Soups took away the need of manual file management without cutting access to the content. iCloud needs to be the new soup.
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Apart from a nicely responsive admin area, WordPress 3.4 now includes retina assets for all the icons in the admin area to make them look crisp on devices with high-dpi screens like the iPhone or iPad 3, most flagship Android devices and of course the new ÜberMacBookPro.
And it looks gorgeous. Here’s a detail screenshot of the admin area in 3.4 in full scale, taken on the iPad 3:
So if you’re a plugin developer you absolutely want to make sure to include retina assets for your plugin, like a double sized admin menu icon.
There’s just one problem: WordPress doesn’t include anything to make this easy for developers. The functions
add_menu_page() only allow you to define one image as menu icon which then gets inserted as
If you want to include retina assets, you have to do it via CSS and media queries. Have a look at the code examples in my WordPress icons template post or peek around in the github repository to see how this can be achieved.
And no, SVG for your icons are not the solution.
Much has been written about the good and bad of skeuomorphism. Tom Hobbs wrote a great piece putting everything together.
Digitally re-creating real materials and analog objects very quickly becomes aesthetics for aesthetics sake. It’s hard to believe that all but a minute percentage of Apple’s user base has a tan-suede–bound calendar or book of any sort, or anything else that looks remotely similar. Unfortunately, these are the characteristics of skeuomorphism that a vast majority of UI designers employ when they use this approach (see Blackberry’s Playbook). Ultimately, it encourages designers to become less critical and less inventive, which is detrimental to evolving new and improved solutions.
He argues skeuomorphism hinders designers in creating something truly innovative. Also, some good arguments on why Microsoft’s Metro interface isn’t the answer:
Sure, these graphic elements don’t use “superfluous” drop shadows and renderings, but they don’t really use space any more efficiently than many skeuomorphic iPhone apps. It is highly debatable whether they need to be as graphically dominant or whether the aesthetic form is purely driven by function. Metro’s graphic elements are largely abstracted representations of their function, so from a modernist point of view, it is interesting to think of what else could be stripped away to enhance their function.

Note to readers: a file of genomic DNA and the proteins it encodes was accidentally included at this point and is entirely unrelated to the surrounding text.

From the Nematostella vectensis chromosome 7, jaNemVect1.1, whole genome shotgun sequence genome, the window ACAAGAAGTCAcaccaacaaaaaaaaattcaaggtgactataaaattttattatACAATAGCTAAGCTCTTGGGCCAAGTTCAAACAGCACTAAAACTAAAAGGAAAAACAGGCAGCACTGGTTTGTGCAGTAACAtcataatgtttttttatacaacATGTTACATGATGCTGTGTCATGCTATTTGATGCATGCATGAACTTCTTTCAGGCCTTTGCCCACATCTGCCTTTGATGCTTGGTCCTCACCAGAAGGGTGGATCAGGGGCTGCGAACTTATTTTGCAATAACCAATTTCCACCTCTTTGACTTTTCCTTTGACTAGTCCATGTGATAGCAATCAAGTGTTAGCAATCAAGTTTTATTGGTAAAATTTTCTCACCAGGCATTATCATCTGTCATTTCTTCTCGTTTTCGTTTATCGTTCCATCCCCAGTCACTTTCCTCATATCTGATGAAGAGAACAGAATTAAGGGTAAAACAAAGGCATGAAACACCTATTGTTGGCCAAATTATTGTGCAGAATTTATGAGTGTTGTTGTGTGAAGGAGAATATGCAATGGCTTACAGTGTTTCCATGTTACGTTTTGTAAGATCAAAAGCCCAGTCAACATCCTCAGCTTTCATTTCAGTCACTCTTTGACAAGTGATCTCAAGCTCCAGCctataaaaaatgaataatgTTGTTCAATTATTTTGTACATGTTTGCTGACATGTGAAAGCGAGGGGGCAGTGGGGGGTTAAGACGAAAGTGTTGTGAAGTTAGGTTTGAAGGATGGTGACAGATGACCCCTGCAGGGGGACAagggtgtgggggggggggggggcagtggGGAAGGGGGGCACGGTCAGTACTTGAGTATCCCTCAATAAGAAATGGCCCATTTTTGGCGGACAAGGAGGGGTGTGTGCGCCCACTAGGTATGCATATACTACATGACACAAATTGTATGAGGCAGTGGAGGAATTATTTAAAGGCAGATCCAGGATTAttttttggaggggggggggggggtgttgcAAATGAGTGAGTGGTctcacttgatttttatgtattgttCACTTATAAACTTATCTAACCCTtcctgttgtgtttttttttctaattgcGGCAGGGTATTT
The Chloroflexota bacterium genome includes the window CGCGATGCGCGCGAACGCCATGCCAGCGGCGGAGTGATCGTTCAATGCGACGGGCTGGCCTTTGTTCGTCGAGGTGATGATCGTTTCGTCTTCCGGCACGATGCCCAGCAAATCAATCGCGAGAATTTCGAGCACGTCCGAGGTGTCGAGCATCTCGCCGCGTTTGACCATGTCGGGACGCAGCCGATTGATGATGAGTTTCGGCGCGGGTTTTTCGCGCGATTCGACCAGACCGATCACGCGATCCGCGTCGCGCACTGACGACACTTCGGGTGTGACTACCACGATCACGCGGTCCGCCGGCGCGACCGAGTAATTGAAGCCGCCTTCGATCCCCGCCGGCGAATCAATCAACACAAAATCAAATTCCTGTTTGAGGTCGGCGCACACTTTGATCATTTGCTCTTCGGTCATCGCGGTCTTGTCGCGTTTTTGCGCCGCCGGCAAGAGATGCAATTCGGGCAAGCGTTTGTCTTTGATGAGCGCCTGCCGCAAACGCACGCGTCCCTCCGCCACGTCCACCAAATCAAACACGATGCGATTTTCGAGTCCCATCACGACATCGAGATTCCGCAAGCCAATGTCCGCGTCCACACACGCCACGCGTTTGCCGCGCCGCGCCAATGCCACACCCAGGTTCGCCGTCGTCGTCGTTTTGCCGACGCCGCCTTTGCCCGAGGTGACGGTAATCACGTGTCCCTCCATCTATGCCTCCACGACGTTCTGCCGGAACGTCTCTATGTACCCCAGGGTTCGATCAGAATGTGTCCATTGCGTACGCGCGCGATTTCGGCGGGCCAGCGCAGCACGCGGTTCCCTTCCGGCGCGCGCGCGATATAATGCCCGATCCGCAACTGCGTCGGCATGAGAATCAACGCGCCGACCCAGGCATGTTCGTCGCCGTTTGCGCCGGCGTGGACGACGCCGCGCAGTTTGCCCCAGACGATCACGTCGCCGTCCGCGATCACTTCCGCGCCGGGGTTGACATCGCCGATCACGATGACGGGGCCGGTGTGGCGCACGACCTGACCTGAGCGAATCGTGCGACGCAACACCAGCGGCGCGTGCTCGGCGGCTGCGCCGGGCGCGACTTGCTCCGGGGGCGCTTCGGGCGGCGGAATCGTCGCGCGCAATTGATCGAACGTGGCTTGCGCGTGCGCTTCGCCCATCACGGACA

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Chris Coyier on an accessible implementation for icon fonts:
Where are we at right now in terms of the best markup for using icon fonts? Let’s cover some options I think are currently the best. [...]
And our major goals here are:
- As good of semantics as we can get
- As little awkwardness for screen readers as possible
Spoiler: the key is to map the icons to the Private Use Area instead of “real” characters in the font files and injecting them with pseudo elements.
I’m using Font Awesome on this site which comes with icons mapped to PUA, so everything should be good for screen readers. Only concern to me are the quite ineffective CSS selectors like
[class*=" icon-"] but this makes it nicely flexible.
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Good overview about the patterns currently being discussed:
Recently, all of the ongoing discussion around responsive images just got real: a solution is currently being discussed with the WHATWG. And we’re in the thick of it now: we’re throwing around references to
img set; [...]
The markup pattern that gets selected stands to have a tremendous influence on how developers build websites in the future. Not just responsive or adaptive websites, either. All websites.
Naturally I’m in the
picture camp, this just makes most sense to me.